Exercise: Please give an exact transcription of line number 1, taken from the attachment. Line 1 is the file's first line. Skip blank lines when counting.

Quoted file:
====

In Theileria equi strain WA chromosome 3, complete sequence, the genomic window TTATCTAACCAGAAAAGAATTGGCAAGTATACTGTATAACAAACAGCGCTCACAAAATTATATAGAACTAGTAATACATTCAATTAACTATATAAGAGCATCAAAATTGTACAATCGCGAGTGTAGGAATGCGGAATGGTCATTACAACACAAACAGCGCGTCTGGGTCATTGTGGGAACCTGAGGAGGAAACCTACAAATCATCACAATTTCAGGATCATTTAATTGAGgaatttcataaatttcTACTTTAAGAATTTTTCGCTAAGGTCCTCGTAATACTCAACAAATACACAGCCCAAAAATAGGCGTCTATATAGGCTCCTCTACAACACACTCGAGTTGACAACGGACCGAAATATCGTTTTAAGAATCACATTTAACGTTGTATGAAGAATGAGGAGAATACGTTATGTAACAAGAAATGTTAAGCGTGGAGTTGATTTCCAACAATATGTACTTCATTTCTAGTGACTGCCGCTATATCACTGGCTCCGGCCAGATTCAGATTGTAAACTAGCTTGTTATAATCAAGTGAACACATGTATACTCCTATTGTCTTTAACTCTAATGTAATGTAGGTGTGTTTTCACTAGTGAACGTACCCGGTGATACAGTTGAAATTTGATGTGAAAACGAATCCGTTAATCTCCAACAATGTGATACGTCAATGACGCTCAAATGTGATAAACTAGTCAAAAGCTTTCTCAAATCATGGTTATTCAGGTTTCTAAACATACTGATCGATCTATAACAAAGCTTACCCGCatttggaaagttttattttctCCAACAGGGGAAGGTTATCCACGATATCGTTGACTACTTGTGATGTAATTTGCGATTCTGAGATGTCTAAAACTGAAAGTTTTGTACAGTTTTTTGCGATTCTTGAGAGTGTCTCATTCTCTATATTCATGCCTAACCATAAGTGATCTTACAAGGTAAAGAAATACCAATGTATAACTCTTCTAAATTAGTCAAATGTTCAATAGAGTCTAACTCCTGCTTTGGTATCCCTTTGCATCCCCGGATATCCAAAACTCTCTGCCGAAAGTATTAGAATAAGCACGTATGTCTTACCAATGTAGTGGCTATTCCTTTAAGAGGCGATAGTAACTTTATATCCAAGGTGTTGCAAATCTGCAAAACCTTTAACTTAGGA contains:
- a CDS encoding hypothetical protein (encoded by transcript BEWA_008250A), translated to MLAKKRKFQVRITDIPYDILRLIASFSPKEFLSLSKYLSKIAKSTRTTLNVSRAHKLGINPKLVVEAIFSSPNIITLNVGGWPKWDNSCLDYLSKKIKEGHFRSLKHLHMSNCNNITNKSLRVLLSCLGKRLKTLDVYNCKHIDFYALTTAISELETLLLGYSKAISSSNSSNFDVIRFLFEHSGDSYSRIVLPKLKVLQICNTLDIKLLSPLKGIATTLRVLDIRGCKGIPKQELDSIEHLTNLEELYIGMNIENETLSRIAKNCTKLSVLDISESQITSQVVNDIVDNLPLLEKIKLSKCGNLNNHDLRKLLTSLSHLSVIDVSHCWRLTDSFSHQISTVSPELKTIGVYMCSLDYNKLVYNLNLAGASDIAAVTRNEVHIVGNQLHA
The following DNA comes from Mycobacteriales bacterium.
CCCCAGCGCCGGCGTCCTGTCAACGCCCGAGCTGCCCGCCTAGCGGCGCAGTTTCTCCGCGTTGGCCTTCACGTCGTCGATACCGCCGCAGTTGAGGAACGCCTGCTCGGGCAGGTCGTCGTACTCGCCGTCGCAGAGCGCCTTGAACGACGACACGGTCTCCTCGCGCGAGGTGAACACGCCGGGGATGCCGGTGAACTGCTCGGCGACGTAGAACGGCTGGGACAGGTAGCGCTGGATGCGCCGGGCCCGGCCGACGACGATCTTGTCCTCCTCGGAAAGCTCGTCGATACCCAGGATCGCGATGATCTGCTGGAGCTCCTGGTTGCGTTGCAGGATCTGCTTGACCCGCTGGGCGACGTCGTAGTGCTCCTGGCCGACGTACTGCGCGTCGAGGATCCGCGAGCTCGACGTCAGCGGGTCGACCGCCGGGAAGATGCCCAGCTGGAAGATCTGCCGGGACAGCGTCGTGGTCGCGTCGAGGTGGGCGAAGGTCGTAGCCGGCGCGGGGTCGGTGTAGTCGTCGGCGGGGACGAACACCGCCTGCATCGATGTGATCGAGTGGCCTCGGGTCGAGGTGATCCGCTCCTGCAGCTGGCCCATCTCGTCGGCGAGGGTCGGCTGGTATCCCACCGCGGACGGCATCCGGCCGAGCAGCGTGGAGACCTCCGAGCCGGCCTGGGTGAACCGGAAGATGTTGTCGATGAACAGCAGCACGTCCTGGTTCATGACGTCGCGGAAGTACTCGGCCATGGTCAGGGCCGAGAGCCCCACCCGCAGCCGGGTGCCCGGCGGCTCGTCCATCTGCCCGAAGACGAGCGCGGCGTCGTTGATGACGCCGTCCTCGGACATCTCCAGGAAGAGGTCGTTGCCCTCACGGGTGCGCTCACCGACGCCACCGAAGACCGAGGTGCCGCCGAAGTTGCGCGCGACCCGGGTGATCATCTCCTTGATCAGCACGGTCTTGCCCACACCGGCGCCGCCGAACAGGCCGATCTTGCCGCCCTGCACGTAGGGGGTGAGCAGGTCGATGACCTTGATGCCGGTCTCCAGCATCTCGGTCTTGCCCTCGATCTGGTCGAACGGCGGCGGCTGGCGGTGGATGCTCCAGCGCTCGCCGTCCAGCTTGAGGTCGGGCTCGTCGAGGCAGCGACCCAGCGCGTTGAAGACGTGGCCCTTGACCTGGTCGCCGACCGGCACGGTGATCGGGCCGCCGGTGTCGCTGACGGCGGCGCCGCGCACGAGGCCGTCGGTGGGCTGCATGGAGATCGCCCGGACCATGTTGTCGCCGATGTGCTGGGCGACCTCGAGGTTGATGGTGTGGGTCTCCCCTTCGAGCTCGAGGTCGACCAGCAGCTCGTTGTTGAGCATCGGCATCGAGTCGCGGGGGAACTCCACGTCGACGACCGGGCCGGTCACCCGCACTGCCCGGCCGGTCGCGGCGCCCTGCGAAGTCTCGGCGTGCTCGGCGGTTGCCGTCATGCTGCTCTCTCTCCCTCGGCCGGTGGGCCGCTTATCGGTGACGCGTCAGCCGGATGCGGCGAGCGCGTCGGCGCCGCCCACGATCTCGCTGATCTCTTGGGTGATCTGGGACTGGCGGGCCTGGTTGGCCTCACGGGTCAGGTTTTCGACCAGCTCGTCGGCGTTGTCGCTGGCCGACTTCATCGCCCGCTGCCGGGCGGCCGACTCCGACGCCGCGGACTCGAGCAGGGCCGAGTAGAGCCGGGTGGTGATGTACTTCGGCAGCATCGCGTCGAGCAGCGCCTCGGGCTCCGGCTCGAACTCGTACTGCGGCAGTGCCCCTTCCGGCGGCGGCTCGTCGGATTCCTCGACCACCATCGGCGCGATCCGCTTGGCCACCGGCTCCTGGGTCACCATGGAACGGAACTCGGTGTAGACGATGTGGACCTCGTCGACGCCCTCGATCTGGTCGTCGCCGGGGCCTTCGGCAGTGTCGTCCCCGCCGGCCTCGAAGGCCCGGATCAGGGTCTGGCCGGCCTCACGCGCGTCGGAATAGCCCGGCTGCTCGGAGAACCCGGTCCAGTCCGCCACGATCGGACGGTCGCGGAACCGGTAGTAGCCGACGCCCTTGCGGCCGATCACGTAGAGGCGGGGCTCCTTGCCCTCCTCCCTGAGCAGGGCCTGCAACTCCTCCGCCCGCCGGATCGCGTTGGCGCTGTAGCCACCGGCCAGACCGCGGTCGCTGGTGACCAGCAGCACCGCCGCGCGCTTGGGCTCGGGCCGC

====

In Theileria equi strain WA chromosome 3, complete sequence, the genomic window TTATCTAACCAGAAAAGAATTGGCAAGTATACTGTATAACAAACAGCGCTCACAAAATTATATAGAACTAGTAATACATTCAATTAACTATATAAGAGCATCAAAATTGTACAATCGCGAGTGTAGGAATGCGGAATGGTCATTACAACACAAACAGCGCGTCTGGGTCATTGTGGGAACCTGAGGAGGAAACCTACAAATCATCACAATTTCAGGATCATTTAATTGAGgaatttcataaatttcTACTTTAAGAATTTTTCGCTAAGGTCCTCGTAATACTCAACAAATACACAGCCCAAAAATAGGCGTCTATATAGGCTCCTCTACAACACACTCGAGTTGACAACGGACCGAAATATCGTTTTAAGAATCACATTTAACGTTGTATGAAGAATGAGGAGAATACGTTATGTAACAAGAAATGTTAAGCGTGGAGTTGATTTCCAACAATATGTACTTCATTTCTAGTGACTGCCGCTATATCACTGGCTCCGGCCAGATTCAGATTGTAAACTAGCTTGTTATAATCAAGTGAACACATGTATACTCCTATTGTCTTTAACTCTAATGTAATGTAGGTGTGTTTTCACTAGTGAACGTACCCGGTGATACAGTTGAAATTTGATGTGAAAACGAATCCGTTAATCTCCAACAATGTGATACGTCAATGACGCTCAAATGTGATAAACTAGTCAAAAGCTTTCTCAAATCATGGTTATTCAGGTTTCTAAACATACTGATCGATCTATAACAAAGCTTACCCGCatttggaaagttttattttctCCAACAGGGGAAGGTTATCCACGATATCGTTGACTACTTGTGATGTAATTTGCGATTCTGAGATGTCTAAAACTGAAAGTTTTGTACAGTTTTTTGCGATTCTTGAGAGTGTCTCATTCTCTATATTCATGCCTAACCATAAGTGATCTTACAAGGTAAAGAAATACCAATGTATAACTCTTCTAAATTAGTCAAATGTTCAATAGAGTCTAACTCCTGCTTTGGTATCCCTTTGCATCCCCGGATATCCAAAACTCTCTGCCGAAAGTATTAGAATAAGCACGTATGTCTTACCAATGTAGTGGCTATTCCTTTAAGAGGCGATAGTAACTTTATATCCAAGGTGTTGCAAATCTGCAAAACCTTTAACTTAGGA contains: